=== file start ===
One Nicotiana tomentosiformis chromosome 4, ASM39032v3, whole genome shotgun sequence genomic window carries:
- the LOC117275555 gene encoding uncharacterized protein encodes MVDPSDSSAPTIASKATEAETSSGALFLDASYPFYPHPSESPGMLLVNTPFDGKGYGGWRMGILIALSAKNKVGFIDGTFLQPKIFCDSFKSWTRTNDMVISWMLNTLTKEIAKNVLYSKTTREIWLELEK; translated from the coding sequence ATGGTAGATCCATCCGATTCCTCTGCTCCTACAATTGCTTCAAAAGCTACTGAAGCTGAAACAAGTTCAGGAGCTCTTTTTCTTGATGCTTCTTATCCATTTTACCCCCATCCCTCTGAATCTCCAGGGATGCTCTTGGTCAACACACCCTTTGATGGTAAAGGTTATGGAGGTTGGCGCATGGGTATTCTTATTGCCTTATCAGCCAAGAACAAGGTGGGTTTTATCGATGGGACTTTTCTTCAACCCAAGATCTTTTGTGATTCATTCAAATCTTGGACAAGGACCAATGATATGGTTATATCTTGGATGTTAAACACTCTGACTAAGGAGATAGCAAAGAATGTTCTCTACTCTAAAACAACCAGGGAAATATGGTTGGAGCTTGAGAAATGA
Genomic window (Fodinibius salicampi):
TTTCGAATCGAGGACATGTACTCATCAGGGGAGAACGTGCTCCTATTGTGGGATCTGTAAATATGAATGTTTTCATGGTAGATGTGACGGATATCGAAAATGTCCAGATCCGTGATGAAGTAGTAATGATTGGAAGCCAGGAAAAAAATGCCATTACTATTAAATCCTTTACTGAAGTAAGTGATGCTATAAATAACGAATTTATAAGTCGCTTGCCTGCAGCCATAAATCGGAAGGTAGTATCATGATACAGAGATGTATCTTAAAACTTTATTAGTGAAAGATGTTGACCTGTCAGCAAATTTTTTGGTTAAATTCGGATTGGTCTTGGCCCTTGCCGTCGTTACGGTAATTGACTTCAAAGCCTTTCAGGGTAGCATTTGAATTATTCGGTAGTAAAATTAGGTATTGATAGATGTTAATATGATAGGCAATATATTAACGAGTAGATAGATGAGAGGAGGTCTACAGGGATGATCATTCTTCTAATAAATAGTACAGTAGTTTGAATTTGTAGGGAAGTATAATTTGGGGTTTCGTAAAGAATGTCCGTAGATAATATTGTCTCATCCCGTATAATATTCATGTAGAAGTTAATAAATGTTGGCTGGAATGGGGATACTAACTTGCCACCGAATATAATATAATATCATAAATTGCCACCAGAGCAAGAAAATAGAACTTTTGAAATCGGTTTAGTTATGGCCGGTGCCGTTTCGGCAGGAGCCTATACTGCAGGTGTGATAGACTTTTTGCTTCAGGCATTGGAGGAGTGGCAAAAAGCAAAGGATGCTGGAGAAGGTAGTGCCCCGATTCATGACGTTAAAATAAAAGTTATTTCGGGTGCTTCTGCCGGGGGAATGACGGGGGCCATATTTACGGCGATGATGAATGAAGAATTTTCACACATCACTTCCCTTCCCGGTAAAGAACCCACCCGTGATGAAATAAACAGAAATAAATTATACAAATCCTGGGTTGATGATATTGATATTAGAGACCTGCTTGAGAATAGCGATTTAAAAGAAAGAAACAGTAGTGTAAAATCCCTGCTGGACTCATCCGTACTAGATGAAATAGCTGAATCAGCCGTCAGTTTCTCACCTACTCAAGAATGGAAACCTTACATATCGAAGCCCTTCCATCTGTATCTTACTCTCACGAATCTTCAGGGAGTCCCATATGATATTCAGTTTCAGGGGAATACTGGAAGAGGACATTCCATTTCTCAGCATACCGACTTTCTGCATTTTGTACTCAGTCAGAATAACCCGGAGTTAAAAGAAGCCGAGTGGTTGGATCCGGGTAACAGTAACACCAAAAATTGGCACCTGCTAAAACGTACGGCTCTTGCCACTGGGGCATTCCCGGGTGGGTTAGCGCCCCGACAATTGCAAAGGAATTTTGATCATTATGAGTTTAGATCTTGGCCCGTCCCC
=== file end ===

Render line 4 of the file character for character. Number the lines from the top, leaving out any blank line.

TTTCGAATCGAGGACATGTACTCATCAGGGGAGAACGTGCTCCTATTGTGGGATCTGTAAATATGAATGTTTTCATGGTAGATGTGACGGATATCGAAAATGTCCAGATCCGTGATGAAGTAGTAATGATTGGAAGCCAGGAAAAAAATGCCATTACTATTAAATCCTTTACTGAAGTAAGTGATGCTATAAATAACGAATTTATAAGTCGCTTGCCTGCAGCCATAAATCGGAAGGTAGTATCATGATACAGAGATGTATCTTAAAACTTTATTAGTGAAAGATGTTGACCTGTCAGCAAATTTTTTGGTTAAATTCGGATTGGTCTTGGCCCTTGCCGTCGTTACGGTAATTGACTTCAAAGCCTTTCAGGGTAGCATTTGAATTATTCGGTAGTAAAATTAGGTATTGATAGATGTTAATATGATAGGCAATATATTAACGAGTAGATAGATGAGAGGAGGTCTACAGGGATGATCATTCTTCTAATAAATAGTACAGTAGTTTGAATTTGTAGGGAAGTATAATTTGGGGTTTCGTAAAGAATGTCCGTAGATAATATTGTCTCATCCCGTATAATATTCATGTAGAAGTTAATAAATGTTGGCTGGAATGGGGATACTAACTTGCCACCGAATATAATATAATATCATAAATTGCCACCAGAGCAAGAAAATAGAACTTTTGAAATCGGTTTAGTTATGGCCGGTGCCGTTTCGGCAGGAGCCTATACTGCAGGTGTGATAGACTTTTTGCTTCAGGCATTGGAGGAGTGGCAAAAAGCAAAGGATGCTGGAGAAGGTAGTGCCCCGATTCATGACGTTAAAATAAAAGTTATTTCGGGTGCTTCTGCCGGGGGAATGACGGGGGCCATATTTACGGCGATGATGAATGAAGAATTTTCACACATCACTTCCCTTCCCGGTAAAGAACCCACCCGTGATGAAATAAACAGAAATAAATTATACAAATCCTGGGTTGATGATATTGATATTAGAGACCTGCTTGAGAATAGCGATTTAAAAGAAAGAAACAGTAGTGTAAAATCCCTGCTGGACTCATCCGTACTAGATGAAATAGCTGAATCAGCCGTCAGTTTCTCACCTACTCAAGAATGGAAACCTTACATATCGAAGCCCTTCCATCTGTATCTTACTCTCACGAATCTTCAGGGAGTCCCATATGATATTCAGTTTCAGGGGAATACTGGAAGAGGACATTCCATTTCTCAGCATACCGACTTTCTGCATTTTGTACTCAGTCAGAATAACCCGGAGTTAAAAGAAGCCGAGTGGTTGGATCCGGGTAACAGTAACACCAAAAATTGGCACCTGCTAAAACGTACGGCTCTTGCCACTGGGGCATTCCCGGGTGGGTTAGCGCCCCGACAATTGCAAAGGAATTTTGATCATTATGAGTTTAGATCTTGGCCCGTCCCC